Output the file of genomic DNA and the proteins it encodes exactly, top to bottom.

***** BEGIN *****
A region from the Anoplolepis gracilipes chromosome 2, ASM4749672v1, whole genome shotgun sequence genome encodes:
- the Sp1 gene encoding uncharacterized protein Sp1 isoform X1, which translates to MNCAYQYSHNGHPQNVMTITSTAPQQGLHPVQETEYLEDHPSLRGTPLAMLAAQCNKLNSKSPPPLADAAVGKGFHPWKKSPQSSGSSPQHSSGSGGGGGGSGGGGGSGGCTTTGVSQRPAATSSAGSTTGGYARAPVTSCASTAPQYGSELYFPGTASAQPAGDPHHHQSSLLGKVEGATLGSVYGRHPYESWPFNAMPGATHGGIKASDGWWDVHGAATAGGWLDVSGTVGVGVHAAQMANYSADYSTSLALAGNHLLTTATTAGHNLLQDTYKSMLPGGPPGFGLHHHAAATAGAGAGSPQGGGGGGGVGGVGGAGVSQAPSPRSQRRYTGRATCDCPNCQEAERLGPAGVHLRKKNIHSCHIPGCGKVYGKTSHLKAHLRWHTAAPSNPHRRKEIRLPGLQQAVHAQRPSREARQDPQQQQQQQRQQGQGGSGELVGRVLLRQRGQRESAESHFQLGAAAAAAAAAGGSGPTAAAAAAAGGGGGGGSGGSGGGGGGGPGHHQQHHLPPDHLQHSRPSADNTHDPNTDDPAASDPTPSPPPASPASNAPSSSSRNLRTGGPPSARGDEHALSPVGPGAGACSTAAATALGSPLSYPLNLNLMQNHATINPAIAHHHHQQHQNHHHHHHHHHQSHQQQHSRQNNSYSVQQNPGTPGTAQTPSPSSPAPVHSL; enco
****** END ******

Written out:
A region from the Anoplolepis gracilipes chromosome 2, ASM4749672v1, whole genome shotgun sequence genome encodes:
- the Sp1 gene encoding uncharacterized protein Sp1 isoform X1, which translates to MNCAYQYSHNGHPQNVMTITSTAPQQGLHPVQETEYLEDHPSLRGTPLAMLAAQCNKLNSKSPPPLADAAVGKGFHPWKKSPQSSGSSPQHSSGSGGGGGGSGGGGGSGGCTTTGVSQRPAATSSAGSTTGGYARAPVTSCASTAPQYGSELYFPGTASAQPAGDPHHHQSSLLGKVEGATLGSVYGRHPYESWPFNAMPGATHGGIKASDGWWDVHGAATAGGWLDVSGTVGVGVHAAQMANYSADYSTSLALAGNHLLTTATTAGHNLLQDTYKSMLPGGPPGFGLHHHAAATAGAGAGSPQGGGGGGGVGGVGGAGVSQAPSPRSQRRYTGRATCDCPNCQEAERLGPAGVHLRKKNIHSCHIPGCGKVYGKTSHLKAHLRWHTAAPSNPHRRKEIRLPGLQQAVHAQRPSREARQDPQQQQQQQRQQGQGGSGELVGRVLLRQRGQRESAESHFQLGAAAAAAAAAGGSGPTAAAAAAAGGGGGGGSGGSGGGGGGGPGHHQQHHLPPDHLQHSRPSADNTHDPNTDDPAASDPTPSPPPASPASNAPSSSSRNLRTGGPPSARGDEHALSPVGPGAGACSTAAATALGSPLSYPLNLNLMQNHATINPAIAHHHHQQHQNHHHHHHHHHQSHQQQHSRQNNSYSVQQNPGTPGTAQTPSPSSPAPVHSL; enco